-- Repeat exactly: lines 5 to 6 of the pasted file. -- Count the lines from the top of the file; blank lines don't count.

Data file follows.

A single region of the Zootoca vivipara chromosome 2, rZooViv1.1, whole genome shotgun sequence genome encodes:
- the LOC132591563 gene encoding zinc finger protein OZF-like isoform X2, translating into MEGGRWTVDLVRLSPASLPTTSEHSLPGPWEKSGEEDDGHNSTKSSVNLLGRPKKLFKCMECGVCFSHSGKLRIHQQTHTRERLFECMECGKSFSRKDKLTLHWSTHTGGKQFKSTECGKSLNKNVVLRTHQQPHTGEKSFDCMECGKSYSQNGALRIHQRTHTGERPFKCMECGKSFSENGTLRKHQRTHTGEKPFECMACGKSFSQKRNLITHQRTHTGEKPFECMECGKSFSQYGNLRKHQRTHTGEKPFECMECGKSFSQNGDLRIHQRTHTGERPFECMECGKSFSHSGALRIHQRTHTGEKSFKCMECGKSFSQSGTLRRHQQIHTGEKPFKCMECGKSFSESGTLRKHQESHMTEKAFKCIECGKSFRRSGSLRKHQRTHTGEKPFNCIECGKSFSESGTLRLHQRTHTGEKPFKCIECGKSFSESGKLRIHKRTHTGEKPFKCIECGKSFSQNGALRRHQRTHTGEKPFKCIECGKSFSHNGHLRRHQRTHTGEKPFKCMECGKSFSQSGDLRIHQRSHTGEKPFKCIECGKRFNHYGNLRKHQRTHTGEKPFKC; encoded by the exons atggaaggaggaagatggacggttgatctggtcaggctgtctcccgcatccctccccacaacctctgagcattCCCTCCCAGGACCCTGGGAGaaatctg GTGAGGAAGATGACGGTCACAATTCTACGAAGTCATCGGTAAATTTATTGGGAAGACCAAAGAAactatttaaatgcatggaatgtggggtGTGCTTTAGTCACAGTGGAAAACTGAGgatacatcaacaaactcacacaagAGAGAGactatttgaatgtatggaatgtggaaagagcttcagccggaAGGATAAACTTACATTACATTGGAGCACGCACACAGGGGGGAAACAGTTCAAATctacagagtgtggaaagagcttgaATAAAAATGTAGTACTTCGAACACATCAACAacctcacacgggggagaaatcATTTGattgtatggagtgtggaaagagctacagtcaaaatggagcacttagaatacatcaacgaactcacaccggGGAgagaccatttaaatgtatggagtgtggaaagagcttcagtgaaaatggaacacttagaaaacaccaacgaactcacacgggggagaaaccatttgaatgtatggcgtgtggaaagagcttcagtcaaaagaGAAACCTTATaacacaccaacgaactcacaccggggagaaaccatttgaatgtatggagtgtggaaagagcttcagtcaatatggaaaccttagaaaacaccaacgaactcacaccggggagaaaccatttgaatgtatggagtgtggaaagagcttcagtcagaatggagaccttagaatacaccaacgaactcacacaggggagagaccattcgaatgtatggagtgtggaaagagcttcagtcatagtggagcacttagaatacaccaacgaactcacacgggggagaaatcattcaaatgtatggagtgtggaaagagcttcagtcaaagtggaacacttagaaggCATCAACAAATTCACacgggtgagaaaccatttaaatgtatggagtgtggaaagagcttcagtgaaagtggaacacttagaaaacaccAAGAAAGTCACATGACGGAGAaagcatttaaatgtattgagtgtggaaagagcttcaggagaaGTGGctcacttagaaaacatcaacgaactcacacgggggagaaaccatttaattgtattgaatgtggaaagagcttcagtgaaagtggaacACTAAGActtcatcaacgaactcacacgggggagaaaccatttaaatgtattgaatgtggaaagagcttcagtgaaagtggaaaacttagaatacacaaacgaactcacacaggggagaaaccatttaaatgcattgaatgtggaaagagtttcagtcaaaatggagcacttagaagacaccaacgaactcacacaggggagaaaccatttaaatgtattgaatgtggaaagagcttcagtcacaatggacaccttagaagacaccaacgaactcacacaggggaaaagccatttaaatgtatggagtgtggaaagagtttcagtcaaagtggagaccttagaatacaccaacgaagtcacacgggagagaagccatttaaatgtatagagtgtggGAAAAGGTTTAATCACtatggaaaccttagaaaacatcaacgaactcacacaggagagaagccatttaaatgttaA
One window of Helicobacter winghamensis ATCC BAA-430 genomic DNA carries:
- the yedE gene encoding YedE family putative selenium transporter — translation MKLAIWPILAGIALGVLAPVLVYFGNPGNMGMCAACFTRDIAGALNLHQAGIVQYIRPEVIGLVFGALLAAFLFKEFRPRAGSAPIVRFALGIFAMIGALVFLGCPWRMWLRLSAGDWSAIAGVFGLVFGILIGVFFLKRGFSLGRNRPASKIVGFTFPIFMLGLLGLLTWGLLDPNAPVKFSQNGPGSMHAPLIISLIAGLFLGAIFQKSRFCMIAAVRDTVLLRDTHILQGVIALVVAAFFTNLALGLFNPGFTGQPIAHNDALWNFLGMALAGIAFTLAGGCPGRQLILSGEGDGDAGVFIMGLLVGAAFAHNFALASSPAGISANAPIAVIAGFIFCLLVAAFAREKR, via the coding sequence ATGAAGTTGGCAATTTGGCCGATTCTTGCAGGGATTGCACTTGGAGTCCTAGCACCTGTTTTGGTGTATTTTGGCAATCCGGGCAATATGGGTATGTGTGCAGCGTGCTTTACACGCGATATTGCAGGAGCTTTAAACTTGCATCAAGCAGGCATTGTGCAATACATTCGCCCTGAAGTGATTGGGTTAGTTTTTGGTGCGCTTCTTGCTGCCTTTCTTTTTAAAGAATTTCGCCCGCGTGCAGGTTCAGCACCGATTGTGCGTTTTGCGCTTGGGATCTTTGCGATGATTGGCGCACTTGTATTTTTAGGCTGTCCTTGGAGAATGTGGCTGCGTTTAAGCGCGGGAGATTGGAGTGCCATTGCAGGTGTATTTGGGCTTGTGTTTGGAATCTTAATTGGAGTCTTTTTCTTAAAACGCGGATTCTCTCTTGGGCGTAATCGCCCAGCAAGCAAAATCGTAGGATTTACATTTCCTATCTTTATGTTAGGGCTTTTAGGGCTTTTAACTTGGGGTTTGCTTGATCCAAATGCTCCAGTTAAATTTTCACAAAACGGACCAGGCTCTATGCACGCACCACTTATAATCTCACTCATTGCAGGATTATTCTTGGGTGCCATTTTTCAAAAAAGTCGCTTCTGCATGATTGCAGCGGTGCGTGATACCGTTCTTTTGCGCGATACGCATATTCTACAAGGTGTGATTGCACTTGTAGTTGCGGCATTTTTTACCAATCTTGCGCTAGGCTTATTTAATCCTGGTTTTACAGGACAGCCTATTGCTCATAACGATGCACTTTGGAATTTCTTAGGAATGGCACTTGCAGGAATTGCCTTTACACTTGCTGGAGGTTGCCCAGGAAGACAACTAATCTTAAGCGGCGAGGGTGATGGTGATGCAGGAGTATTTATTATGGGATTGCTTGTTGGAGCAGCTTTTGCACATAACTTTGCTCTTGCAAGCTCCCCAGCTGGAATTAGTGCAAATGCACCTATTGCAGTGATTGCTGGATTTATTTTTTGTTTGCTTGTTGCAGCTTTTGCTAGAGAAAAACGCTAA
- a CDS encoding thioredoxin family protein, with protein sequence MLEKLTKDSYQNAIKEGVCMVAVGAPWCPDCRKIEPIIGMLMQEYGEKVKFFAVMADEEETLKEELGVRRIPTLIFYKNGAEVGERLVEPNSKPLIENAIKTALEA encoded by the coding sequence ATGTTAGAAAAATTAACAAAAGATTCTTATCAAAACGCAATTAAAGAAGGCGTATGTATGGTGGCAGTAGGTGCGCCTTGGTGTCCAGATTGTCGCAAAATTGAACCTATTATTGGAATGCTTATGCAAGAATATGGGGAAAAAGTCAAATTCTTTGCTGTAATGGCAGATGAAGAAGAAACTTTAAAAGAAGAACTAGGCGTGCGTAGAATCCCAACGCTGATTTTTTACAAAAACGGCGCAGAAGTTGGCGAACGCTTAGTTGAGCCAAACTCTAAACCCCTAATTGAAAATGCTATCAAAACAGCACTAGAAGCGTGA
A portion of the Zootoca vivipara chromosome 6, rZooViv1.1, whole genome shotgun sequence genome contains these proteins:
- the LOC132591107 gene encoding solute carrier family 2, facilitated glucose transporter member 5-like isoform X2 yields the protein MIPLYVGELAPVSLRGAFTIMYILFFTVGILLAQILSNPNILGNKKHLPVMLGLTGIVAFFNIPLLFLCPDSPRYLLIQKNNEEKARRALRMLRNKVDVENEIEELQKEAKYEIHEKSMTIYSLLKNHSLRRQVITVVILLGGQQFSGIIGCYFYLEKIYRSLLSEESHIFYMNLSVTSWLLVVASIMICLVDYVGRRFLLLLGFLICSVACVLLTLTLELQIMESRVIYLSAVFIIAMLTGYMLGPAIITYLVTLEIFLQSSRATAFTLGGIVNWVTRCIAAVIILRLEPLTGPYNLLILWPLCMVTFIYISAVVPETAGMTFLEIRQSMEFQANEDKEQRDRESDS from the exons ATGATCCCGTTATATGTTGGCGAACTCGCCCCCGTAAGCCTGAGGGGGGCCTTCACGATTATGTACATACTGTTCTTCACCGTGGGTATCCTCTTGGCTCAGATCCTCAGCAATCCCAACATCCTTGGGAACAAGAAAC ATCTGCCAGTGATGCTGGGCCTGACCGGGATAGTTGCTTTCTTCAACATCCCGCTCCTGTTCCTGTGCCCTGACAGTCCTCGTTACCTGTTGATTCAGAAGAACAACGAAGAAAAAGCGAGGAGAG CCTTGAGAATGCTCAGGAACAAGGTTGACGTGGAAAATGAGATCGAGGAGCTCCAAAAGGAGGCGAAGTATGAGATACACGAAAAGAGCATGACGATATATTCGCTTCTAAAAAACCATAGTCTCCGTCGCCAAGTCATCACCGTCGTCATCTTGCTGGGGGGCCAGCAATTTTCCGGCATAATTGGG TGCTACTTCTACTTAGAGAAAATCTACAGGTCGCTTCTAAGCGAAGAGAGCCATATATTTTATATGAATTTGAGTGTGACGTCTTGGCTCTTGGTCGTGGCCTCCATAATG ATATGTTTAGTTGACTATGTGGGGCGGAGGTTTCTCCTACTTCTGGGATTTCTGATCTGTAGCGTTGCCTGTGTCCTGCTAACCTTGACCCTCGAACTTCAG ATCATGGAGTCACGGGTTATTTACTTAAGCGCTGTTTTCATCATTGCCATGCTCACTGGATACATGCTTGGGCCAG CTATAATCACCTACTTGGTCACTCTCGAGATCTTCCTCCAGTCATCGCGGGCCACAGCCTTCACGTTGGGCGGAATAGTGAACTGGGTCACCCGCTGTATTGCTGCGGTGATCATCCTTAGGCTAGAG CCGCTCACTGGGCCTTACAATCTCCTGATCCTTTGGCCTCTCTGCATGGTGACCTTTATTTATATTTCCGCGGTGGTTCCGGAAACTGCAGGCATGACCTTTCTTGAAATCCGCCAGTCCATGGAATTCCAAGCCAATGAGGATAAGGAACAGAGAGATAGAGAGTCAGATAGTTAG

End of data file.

- a CDS encoding thioredoxin family protein, with protein sequence MLEKLTKDSYQNAIKEGVCMVAVGAPWCPDCRKIEPIIGMLMQEYGEKVKFFAVMADEEETLKEELGVRRIPTLIFYKNGAEVGERLVEPNSKPLIENAIKTALEA encoded by the coding sequence ATGTTAGAAAAATTAACAAAAGATTCTTATCAAAACGCAATTAAAGAAGGCGTATGTATGGTGGCAGTAGGTGCGCCTTGGTGTCCAGATTGTCGCAAAATTGAACCTATTATTGGAATGCTTATGCAAGAATATGGGGAAAAAGTCAAATTCTTTGCTGTAATGGCAGATGAAGAAGAAACTTTAAAAGAAGAACTAGGCGTGCGTAGAATCCCAACGCTGATTTTTTACAAAAACGGCGCAGAAGTTGGCGAACGCTTAGTTGAGCCAAACTCTAAACCCCTAATTGAAAATGCTATCAAAACAGCACTAGAAGCGTGA
A portion of the Zootoca vivipara chromosome 6, rZooViv1.1, whole genome shotgun sequence genome contains these proteins: